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“‘Spitting in the soup’ was developed by the renowned therapist Alfred Adler. Adler recognized that stirring up change can be difficult. Spitting in the soup is a memorable metaphor. It reminds us that sometimes it is necessary to spoil the fun in order to alter negative patterns and create positive behavior change. Add spit to the soup and it is ruined. “Spitting in the soup,” takes the joy out of the negative behavior patterns of others.”

Adam Kirk Smith, Author

I remember a leader yelling at me, “How can you tell us to stop using rewards!? You’re leaving us with nothing to motivate people! How could incentives be wrong – they work!?” Eventually he came around but it was not easy. He’d been in leadership for 31 years. He didn’t want to go out of his way or consider something he’d used for years, was actually counter-productive. And that’s not the half of it. Incentives and rewards are just one of four control models common and at the root of many bad outcomes. That’s why in my work, I constantly ‘spit in the soup.’ What soup you ask? The soup of using control models. I take something that looks wholesome and healthy to many and make it so unappealing so that people begin to want something better.

People are always motivated. It’s not anyone’s job to motivate others. People can control themselves. They can do what’s right and don’t need approval or shaming to do so. They don’t need to be enabled. The problem is we don’t have faith in people nor do we know how to effectively teach them to pick up responsibility for things that are theirs to own. When we learn to do so, others can become accountable, caring and fully engaged, making a positive difference in your business.

The notion of dismantling control models and learning how to create a responsibility-based, purpose-based company is your way to everything you desire. In order to dismantle them however, you must consider first how they are cause terrible impacts:

  • They reinforce limiting beliefs about people: “People can’t be trusted. People are selfish and lazy. People aren’t as wise as the one in charge. People can’t do
  • They reinforce domination: ‘I’ must manage, motivate, judge and pamper people to get them to be decent and caring.
  • They reinforce co-dependency: “Just do what I say (because I’m the boss!) Just meet my goals! Just please me! Just let me do it! (you can’t)”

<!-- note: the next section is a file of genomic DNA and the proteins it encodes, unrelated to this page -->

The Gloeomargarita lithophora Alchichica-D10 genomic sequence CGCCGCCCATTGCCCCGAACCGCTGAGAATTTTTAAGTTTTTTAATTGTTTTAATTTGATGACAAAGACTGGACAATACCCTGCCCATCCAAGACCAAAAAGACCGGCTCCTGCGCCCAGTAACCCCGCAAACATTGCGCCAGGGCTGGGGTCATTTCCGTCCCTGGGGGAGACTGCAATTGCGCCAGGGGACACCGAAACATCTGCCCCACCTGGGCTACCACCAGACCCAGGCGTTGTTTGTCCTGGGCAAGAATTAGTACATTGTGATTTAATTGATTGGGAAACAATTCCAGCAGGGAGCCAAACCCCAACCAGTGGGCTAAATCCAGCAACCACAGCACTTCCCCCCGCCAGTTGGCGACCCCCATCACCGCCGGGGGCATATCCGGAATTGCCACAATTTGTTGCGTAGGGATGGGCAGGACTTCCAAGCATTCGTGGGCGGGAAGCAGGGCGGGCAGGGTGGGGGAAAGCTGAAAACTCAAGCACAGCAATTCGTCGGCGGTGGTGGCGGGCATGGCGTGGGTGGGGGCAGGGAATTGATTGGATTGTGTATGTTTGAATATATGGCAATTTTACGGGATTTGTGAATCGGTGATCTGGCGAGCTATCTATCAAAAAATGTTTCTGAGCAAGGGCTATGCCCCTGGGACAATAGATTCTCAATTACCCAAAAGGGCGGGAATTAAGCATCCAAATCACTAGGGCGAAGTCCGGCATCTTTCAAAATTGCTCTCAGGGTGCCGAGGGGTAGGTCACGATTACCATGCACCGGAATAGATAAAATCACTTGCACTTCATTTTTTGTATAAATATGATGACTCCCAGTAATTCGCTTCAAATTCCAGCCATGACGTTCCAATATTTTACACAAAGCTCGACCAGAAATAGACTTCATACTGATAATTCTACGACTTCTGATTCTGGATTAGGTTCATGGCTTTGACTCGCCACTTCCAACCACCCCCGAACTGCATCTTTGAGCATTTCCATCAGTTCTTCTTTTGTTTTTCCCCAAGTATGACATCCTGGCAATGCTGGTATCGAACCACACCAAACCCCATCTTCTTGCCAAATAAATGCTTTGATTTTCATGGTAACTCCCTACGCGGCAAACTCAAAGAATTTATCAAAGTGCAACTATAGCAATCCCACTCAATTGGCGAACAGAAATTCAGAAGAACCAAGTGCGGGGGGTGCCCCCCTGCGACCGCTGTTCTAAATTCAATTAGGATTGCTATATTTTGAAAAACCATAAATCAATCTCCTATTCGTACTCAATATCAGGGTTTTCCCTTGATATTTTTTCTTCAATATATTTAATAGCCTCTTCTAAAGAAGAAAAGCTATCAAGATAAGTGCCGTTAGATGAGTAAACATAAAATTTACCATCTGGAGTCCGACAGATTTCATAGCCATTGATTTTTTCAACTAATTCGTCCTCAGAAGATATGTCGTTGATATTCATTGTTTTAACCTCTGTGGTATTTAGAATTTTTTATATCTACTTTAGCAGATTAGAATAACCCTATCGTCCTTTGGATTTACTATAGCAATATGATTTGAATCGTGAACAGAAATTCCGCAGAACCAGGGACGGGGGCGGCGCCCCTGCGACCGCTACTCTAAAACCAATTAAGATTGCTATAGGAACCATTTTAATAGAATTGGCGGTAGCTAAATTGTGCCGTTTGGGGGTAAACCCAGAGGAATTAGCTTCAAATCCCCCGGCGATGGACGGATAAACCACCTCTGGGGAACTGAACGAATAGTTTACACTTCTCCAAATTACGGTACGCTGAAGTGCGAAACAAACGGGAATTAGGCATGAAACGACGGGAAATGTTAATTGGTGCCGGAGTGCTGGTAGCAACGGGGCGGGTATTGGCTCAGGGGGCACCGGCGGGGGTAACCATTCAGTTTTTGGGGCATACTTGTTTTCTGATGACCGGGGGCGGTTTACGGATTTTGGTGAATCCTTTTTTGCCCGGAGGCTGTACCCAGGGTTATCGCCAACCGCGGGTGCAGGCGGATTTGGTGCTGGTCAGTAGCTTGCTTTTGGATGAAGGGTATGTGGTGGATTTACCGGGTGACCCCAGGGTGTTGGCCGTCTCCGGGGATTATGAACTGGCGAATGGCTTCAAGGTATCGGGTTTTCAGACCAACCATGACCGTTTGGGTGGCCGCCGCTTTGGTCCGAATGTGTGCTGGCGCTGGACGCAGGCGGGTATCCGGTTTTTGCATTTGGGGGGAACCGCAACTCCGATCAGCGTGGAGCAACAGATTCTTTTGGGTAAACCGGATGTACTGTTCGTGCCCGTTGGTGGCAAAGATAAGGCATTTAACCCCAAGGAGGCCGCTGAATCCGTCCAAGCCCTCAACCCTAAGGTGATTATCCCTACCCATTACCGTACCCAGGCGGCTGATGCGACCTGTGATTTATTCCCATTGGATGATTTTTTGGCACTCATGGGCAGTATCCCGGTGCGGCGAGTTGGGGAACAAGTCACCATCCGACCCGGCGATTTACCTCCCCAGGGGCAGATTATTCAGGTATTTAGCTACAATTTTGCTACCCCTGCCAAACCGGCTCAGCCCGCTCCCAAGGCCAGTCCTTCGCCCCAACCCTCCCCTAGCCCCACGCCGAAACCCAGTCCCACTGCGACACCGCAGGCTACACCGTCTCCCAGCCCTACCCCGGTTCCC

• They cultivate poor behaviors: rebellion, resentful compliance, selfishness, competition, brown-nosing, disgust, win-lose, mediocrity, confusion, anger, distrust and entitlement.

People are powerful and yet have not been given honoring guidance for how to use their power, how to set intentions, live by purpose and values and enjoy creative collaboration and mutual respect. Because of control models, they act out and then their bad behavior reinforces in the minds of many, the continued use of control; a vicious cycle right under our noses that is difficult to recognize and stop.

No one is more important than another. No one deserves to be dominated. No one should be bribed and no one should be given up on. I see the correlation between control models and poor behavior, yet so many others do not until they reflect upon this. They rely on the very systems designed to manipulate desired behavior. They are hard to stop using, because control is widely endorsed, seems to work (and quickly), and make those in charge feel powerful when they otherwise would not.

In all the years I have worked with people to help them understand how to create high performance, I realize meaningful change cannot occur without dismantling control models and adopting a responsibility-based model instead.  This is no small feat. People everywhere are steeped in control and they can’t see these very systems ARE the problem. I hope you will look at this soup long and hard and consider the spit in it. Only then will you become curious and willing to cook up something so much better than you have ever done before!

This article is the 71st to be published in St. Louis Small Business Monthly in the column The Extraordinary Workplace, February 2020.

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